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Old April 20th, 2010, 01:33 AM   #1
NCT
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Which type of junctions are common in your country, and which is your preferred type?

I haven't found another thread on this topic but if there is feel free to lock or merge this thread.

I recently went on a road trip through France to Spain and I noticed how motorway junctions are distinctly different in France, Spain and in the UK.

In France and Spain where motorways are tolled the trumpet type is the most cost-effective and indeed most common.



Usually a motorway-to-road interchange consists of a link road connecting the two, with a trumpet interchange at the motorway end and a flat junction at the ordinary-road end. An example of such an interchange is this:

http://maps.google.co.uk/?ie=UTF8&ll...13711&t=k&z=16

Even motorway to motorway interchanges seem to consist of two trumpets connected by a link road:

http://maps.google.co.uk/?ie=UTF8&ll...,0.027423&z=15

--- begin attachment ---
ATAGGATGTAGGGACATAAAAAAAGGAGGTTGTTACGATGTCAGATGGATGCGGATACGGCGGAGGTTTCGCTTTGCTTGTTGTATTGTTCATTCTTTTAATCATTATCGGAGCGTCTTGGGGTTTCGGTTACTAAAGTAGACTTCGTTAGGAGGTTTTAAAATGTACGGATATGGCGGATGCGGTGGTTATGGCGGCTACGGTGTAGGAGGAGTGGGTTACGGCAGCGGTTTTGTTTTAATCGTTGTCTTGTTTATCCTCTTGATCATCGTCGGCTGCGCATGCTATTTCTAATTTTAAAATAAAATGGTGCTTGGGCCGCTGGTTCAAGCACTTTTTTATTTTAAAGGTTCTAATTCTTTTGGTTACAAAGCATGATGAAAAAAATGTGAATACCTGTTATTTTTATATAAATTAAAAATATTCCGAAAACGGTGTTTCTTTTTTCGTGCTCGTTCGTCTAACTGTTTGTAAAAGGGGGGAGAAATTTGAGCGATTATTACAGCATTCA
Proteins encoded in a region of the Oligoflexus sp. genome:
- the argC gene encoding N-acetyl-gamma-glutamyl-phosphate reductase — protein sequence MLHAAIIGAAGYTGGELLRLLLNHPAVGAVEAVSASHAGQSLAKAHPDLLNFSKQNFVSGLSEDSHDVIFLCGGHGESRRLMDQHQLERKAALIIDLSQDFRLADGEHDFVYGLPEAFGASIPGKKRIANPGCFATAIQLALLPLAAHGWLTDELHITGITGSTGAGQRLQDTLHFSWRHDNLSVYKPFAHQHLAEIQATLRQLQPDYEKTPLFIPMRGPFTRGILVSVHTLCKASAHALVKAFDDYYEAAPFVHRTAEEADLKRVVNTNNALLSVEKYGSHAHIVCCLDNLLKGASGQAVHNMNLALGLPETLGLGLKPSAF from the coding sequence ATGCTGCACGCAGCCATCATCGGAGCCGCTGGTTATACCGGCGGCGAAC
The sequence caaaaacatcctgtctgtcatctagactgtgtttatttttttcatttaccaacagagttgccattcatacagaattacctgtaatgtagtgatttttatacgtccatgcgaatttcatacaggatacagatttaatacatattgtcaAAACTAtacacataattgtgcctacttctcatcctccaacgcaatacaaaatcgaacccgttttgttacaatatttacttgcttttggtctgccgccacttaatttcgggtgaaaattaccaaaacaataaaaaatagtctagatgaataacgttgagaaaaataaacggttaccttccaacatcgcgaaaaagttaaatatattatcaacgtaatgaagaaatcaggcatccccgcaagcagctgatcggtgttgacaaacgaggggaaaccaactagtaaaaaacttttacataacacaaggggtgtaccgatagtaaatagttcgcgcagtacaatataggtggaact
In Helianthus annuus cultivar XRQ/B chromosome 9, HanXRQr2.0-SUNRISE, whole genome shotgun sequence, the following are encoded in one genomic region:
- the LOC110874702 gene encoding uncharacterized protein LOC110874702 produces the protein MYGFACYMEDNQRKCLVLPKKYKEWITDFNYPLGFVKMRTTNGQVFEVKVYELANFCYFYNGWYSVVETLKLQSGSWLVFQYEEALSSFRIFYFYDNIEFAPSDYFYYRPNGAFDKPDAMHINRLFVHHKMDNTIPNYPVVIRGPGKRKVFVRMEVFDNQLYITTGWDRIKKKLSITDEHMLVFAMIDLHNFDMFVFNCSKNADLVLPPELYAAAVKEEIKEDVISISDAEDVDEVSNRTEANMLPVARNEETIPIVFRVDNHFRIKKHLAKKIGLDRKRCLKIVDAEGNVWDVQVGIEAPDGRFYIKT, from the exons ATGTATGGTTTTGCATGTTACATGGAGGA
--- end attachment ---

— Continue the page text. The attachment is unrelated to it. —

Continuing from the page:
In the UK by far the most common is the roundabout, and dumbell and three-level roundabout junctions easy to find too. A few really busy junctions are of the more free-flowing whirlpool or 4-level stack types.

Roundabout:



Dumbell:



Three-level roundabout:



Whirlpool:



Four-level stack:



In China most motorway to road interchanges seem to be of the trumpet type due to toll-booth considerations. Motorway to motorway junctions are mostly 4-level stack, whirlpool or (partial-)cloverleaves.

Parcial cloverleaves:



Which type of junctions are prevelent in your country and which ones are your favourite?
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Old April 20th, 2010, 09:16 AM   #2
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France doesn't have many 4-way interchanges, most are 3-ways. Therefore, there are almost no cloverleafs in France, or stacks for that matter. Germany has more like a grid system, and cloverleafs are far more common. Cloverleafs are also common in the Netherlands.

The British oval roundabout on top of a motorway is generally rare in mainland Europe. As far as I know, we have only two in the Netherlands (Rottepolderplein on A9 and St. Joost on A2)
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Old April 20th, 2010, 05:16 PM   #3
Bartolo